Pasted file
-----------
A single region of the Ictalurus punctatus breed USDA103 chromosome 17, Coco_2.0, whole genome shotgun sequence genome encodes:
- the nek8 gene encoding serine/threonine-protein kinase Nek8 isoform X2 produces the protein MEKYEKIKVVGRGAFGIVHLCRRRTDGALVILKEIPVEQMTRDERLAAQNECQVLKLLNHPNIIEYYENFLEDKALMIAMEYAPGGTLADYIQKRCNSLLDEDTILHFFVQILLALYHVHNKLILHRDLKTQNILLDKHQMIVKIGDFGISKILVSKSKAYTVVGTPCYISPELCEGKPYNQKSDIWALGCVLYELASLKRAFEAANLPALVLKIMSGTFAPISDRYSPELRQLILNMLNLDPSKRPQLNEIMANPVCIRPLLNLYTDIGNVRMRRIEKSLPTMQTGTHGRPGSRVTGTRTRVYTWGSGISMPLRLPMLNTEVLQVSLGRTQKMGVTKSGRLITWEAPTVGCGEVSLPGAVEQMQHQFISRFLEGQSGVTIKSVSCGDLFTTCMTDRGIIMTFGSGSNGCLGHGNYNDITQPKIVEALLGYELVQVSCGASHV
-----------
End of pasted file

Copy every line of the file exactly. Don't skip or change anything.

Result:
A single region of the Ictalurus punctatus breed USDA103 chromosome 17, Coco_2.0, whole genome shotgun sequence genome encodes:
- the nek8 gene encoding serine/threonine-protein kinase Nek8 isoform X2 produces the protein MEKYEKIKVVGRGAFGIVHLCRRRTDGALVILKEIPVEQMTRDERLAAQNECQVLKLLNHPNIIEYYENFLEDKALMIAMEYAPGGTLADYIQKRCNSLLDEDTILHFFVQILLALYHVHNKLILHRDLKTQNILLDKHQMIVKIGDFGISKILVSKSKAYTVVGTPCYISPELCEGKPYNQKSDIWALGCVLYELASLKRAFEAANLPALVLKIMSGTFAPISDRYSPELRQLILNMLNLDPSKRPQLNEIMANPVCIRPLLNLYTDIGNVRMRRIEKSLPTMQTGTHGRPGSRVTGTRTRVYTWGSGISMPLRLPMLNTEVLQVSLGRTQKMGVTKSGRLITWEAPTVGCGEVSLPGAVEQMQHQFISRFLEGQSGVTIKSVSCGDLFTTCMTDRGIIMTFGSGSNGCLGHGNYNDITQPKIVEALLGYELVQVSCGASHV